Vol. 39, No. 5
From the Courts
Colorado Disciplinary Cases
Disciplinary Case Summaries
The summaries of disciplinary case Opinions and Conditional Admissions of Misconduct are prepared by the Office of the Presiding Disciplinary Judge (PDJ) and are provided as a service by the Colorado Bar Association (CBA). The CBA cannot guarantee the accuracy or completeness of the summaries.
The full text of the disciplinary Opinions, when published by the PDJ, follows the summaries page(s). The summaries and full-text Opinions also are accessible from the CBA website: www.cobar.org (click on "Opinions/Rules/Statutes"). Opinions, including exhibits, complaints, amended complaints, and summaries, also are available at the PDJ website, www.coloradosupremecourt.com/PDJ/pdj.htm, and on LexisNexis.®
Summaries of Decisions Issued by the PDJ
No. 08PDJ002. People v. Fain. 01/25/2010. Attorney Suspended for One Year and One Day.
Following a sanctions hearing, the PDJ suspended Caroline Fain, Wyoming attorney registration number 6-4026, from the practice of law in the state of Colorado for one year and one day. The suspension was effective February 25, 2010.
Respondent, a Wyoming attorney, charged a Colorado client an unreasonable fee, disclosed client confidences, and published false statements about her client to third parties. She also failed to present mitigating evidence or otherwise participate in these proceedings. Her misconduct, admitted by default, constituted grounds for the imposition of discipline pursuant to C.R.C.P. 251.5, and violated Colo. RPC 1.5(a), 1.6(a), and 8.4(c).
No. 09PDJ022. People v. Gallegos. 02/03/2010. Attorney Disbarred.
Following a sanctions hearing, the PDJ disbarred Alex Frank Gallegos, attorney registration number 24144, from the practice of law. Disbarment was effective March 6, 2010.
Respondent converted trust funds while serving as a trustee, and caused injury to the sole beneficiary of the trust. He also failed to present mitigating evidence or otherwise participate in these proceedings. His misconduct, admitted by default, constituted grounds for the imposition of discipline pursuant to C.R.C.P. 251.5, and violated Colo. RPC 1.15(a) and 8.4(c).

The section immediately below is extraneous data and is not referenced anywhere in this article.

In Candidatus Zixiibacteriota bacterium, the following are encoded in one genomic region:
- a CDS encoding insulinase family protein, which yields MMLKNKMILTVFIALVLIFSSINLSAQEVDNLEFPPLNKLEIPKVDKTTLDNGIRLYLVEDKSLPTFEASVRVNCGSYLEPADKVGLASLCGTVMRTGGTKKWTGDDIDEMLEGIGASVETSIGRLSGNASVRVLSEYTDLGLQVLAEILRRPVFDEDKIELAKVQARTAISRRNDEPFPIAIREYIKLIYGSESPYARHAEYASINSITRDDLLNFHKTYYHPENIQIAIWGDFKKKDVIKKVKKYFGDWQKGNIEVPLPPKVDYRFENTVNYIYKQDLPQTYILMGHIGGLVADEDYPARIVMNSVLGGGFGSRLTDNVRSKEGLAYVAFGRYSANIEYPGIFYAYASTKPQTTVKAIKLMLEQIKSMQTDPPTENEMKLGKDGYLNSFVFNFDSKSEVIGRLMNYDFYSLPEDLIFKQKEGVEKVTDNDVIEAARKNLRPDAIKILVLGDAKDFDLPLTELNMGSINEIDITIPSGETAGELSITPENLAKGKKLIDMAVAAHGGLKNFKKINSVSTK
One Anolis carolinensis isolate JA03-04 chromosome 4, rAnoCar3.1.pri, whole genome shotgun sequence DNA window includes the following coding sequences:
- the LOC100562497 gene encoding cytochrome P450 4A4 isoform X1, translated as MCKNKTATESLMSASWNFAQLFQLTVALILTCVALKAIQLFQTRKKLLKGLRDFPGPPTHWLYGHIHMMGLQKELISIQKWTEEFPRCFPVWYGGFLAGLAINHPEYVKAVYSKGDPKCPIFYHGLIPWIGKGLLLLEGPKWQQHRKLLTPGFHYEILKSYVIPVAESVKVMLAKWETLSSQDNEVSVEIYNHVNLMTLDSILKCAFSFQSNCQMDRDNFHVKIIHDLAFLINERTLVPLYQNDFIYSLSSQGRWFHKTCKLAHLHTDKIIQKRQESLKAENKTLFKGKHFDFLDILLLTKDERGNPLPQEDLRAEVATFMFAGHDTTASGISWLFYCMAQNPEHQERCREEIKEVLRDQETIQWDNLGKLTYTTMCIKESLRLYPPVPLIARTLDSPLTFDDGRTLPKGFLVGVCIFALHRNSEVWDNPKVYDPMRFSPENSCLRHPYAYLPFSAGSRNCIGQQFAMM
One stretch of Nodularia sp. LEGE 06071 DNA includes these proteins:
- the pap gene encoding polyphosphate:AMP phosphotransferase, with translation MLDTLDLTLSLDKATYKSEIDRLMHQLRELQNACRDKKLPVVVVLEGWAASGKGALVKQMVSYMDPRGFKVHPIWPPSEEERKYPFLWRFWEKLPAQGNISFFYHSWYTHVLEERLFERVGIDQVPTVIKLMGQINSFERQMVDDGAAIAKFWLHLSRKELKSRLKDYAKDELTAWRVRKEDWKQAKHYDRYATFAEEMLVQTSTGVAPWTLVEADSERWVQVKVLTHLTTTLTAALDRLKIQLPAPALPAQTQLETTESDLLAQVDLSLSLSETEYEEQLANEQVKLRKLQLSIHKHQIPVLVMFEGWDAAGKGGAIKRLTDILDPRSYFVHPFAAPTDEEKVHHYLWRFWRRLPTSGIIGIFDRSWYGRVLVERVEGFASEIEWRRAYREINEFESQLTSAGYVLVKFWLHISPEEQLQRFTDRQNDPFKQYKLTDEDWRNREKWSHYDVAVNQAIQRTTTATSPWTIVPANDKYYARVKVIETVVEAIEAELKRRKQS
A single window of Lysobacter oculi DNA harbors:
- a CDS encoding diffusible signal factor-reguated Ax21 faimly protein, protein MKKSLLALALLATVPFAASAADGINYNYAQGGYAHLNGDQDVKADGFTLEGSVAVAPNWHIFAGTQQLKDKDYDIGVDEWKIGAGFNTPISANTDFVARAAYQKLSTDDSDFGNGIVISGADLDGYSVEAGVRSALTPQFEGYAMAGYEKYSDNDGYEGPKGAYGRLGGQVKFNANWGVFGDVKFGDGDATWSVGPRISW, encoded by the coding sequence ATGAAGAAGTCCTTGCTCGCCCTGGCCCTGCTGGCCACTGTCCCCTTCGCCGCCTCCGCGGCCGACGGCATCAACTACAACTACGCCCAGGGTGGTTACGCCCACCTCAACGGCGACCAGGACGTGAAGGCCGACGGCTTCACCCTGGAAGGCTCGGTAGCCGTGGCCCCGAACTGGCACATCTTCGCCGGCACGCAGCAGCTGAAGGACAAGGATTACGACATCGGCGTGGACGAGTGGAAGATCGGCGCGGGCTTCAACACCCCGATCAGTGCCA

Summaries of Decisions Regarding
Conditional Admission of Misconduct Issued by the PDJ
The PDJ’s approval of a Conditional Admission of Misconduct does not result in a written Opinion but only a brief Order, which does not constitute precedent. Conditional Admissions of Misconduct are public record and are available for review at the Office of the PDJ, 1560 Broadway, Ste. 675, Denver, CO 80202; (303) 866-6658; www.coloradosupremecourt.com/PDJ/pdj.htm. They also are available on LexisNexis.®
No. 09PDJ104. People v. Hansen. 03/18/2010. Attorney Publicly Censured.
The PDJ approved a Conditional Admission of Misconduct submitted by the parties and publicly censured David Oman Hansen, attorney registration number 29363. The sanction was effective March 18, 2010.
Respondent sought to represent certain homeowners who had purchased their homes from class members in a previous class action lawsuit in a malpractice suit against class counsel. He solicited and interviewed these potential clients while his law firm concurrently served as corporate general counsel for the home-building company. Respondent therefore violated his duty of candor and loyalty to the potential clients he misleadingly solicited and interviewed. His misconduct constituted grounds for the imposition of discipline pursuant to C.R.C.P. 251.5, and violated Colo. RPC 1.7(b), 7.1(a)(1), 7.3(a), and 8.4(c).
No. 09PDJ059. People v. Lederman. 03/18/2010. Attorney Suspended Six Months.
The PDJ approved a Conditional Admission of Misconduct submitted by the parties and suspended Edward L. Lederman, attorney registration number 23629, from the practice of law for six months, with requirement of petitioning for reinstatement pursuant to C.R.C.P. 251.29(c)–(e). The suspension was effective March 18, 2010.
Respondent failed to competently handle a dissolution of marriage action for an active-duty client. He failed to prepare his client for hearings, to forward discovery requests to his client, to provide his client with exhibits for his review before a hearing, and to forward financial information to opposing counsel. He also failed to adequately communicate with his client and violated the rules of tribunal by failing to comply with C.R.C.P. 16. His misconduct constituted grounds for the imposition of discipline pursuant to C.R.C.P. 251.5, and violated Colo. RPC 1.1, 1.3, and 1.4, and 3.4(c) and (d).
No. 09PDJ049. People v. Osborne. 03/18/2010. Attorney Suspended Three Years—All But One Year and One Day Stayed Pending Completion of Two-Year Probation.
The PDJ approved a Conditional Admission of Misconduct submitted by the parties and suspended David Robert Osborne, attorney registration number 32319, from the practice of law for three years, all but one year and one day stayed pending the successful completion of a two-year period of probation with conditions. The suspension was effective April 18, 2010.
Respondent knowingly engaged in conduct involving dishonesty and fraud by working as a partner at one law firm while also working with another firm without disclosing to either firm his status at the other firm. He thereafter knowingly made numerous misrepresentations and false statements to partners from both firms, as well as clients, regarding his employment status. He also unilaterally transferred client matters to his new firm and misrepresented and/or "wrote-off" bills on several matters with his old firm. His misconduct constituted grounds for the imposition of discipline pursuant to C.R.C.P. 251.5, and violated Colo. RPC 8.4(c) and 4.1(a).
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